Run time 190 minutes 43 secondsAudio/Visual sound, color
Well after a slight delay for some more much needed maintenance here at the good ole drive in, we are pleased to present a very special "Karloff Kristmas". This double feature includes two of Boris' later works - the mexican miricle of weird movie making, "Snake People" as well as the 1963 Roger Corman classic of 3 day film fun, "The Terror". As always, we have included some wonderful trailers for some of the Master's other 1960's scares along with some of the usual advertisements guaranteed to bring you into our snack bar so that you can part with some of your hard earned cash!
Now on with the show!
March 4, 2012
Thanks for posting.
Thanks for sharing this. It is great to see that someome had the hindsight and forethought to preserve the ads seen at a drive in. Sloppy Joe at the theater? If it was back in the day that would be a great name for a host to present the film. "Feast your eyes on this weeks Sloppy Joe presentation, presented by the one the only Sloppy Joe". Then you would not be limited to horror films, as "Sloppy Joe" could present any low budget film that happens to be lying around at the moment.
December 5, 2011
"Closed in the Winter?"
Most drive-ins are closed...period.
The Drive-In movie which flourished in the 1950s and hung on into the early 90s has pretty much vanished from the American scene.
But, in it's hey-day you wouldn't see two b movies. You would see ONE b movie plus 1 a movie. Plus shorts, newsreels, cartoons, and ads for the concession stand where the popcorn was popping, the coke was ice-cold, and the sloppy joes were FANTASTIC (you can't get a quality sloppy joe these days).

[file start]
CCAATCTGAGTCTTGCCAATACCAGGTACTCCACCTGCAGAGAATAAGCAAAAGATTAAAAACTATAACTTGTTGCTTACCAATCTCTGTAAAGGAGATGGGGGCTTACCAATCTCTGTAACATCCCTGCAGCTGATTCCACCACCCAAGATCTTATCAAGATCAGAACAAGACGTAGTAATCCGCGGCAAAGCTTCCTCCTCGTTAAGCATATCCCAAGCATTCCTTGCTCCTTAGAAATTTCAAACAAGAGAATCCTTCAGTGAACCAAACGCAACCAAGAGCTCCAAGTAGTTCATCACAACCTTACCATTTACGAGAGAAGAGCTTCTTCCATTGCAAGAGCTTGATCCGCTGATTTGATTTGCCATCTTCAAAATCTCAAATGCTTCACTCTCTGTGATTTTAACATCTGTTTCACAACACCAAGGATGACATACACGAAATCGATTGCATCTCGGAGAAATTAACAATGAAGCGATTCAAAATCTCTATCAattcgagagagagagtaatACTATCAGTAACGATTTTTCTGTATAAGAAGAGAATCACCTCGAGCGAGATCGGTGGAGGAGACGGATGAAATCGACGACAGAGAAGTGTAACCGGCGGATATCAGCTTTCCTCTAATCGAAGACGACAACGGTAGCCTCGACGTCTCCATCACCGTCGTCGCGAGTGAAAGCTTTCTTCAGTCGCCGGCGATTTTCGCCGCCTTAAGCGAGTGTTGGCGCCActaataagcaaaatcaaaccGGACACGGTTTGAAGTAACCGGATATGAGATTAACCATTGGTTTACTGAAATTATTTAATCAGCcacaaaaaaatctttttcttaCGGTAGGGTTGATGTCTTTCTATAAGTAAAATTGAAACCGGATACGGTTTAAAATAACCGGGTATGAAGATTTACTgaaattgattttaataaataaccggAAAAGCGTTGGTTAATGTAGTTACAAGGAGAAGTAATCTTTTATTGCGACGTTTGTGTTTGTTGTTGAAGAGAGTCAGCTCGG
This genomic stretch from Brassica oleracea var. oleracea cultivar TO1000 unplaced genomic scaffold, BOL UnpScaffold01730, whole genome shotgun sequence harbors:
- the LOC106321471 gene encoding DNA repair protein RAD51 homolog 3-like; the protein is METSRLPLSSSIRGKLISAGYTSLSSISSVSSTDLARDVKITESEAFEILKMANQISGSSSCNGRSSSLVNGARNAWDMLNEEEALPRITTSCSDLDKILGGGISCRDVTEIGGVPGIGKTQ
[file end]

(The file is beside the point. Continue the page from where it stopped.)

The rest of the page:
As for these films...Jack Nicholson (who made three movies with Roger Corman before he became a star...THE TERROR, THE RAVEN, and, of course, LITTLE SHOP OF HORRORS) is good as the French officer. THE SNAKE PEOPLE I can't bring myself to sit through...not even Karloff can redeem it.
Oh...Karloff appears in the later Corman film, 1989's TRANSYLVANIA TWIST (which starred Robert Vaughn, Teri Copley, Steve Altman, and Clement George Freiherr von und zu Franckenstein---yes, his name really IS Franckenstein)through some outtakes from THE TERROR.
So-so attempt to revive another vanishing tradition..the late night monster movie on television. Sadly, infomercials pay better than old movies and what cable and satellite tv companies want is PROFIT.
December 3, 2011
Wished there was a 'Turkey Day Double Feature', but this Christmas one is great! Too bad most Drive-Ins are closed in the winter! Keep 'em coming!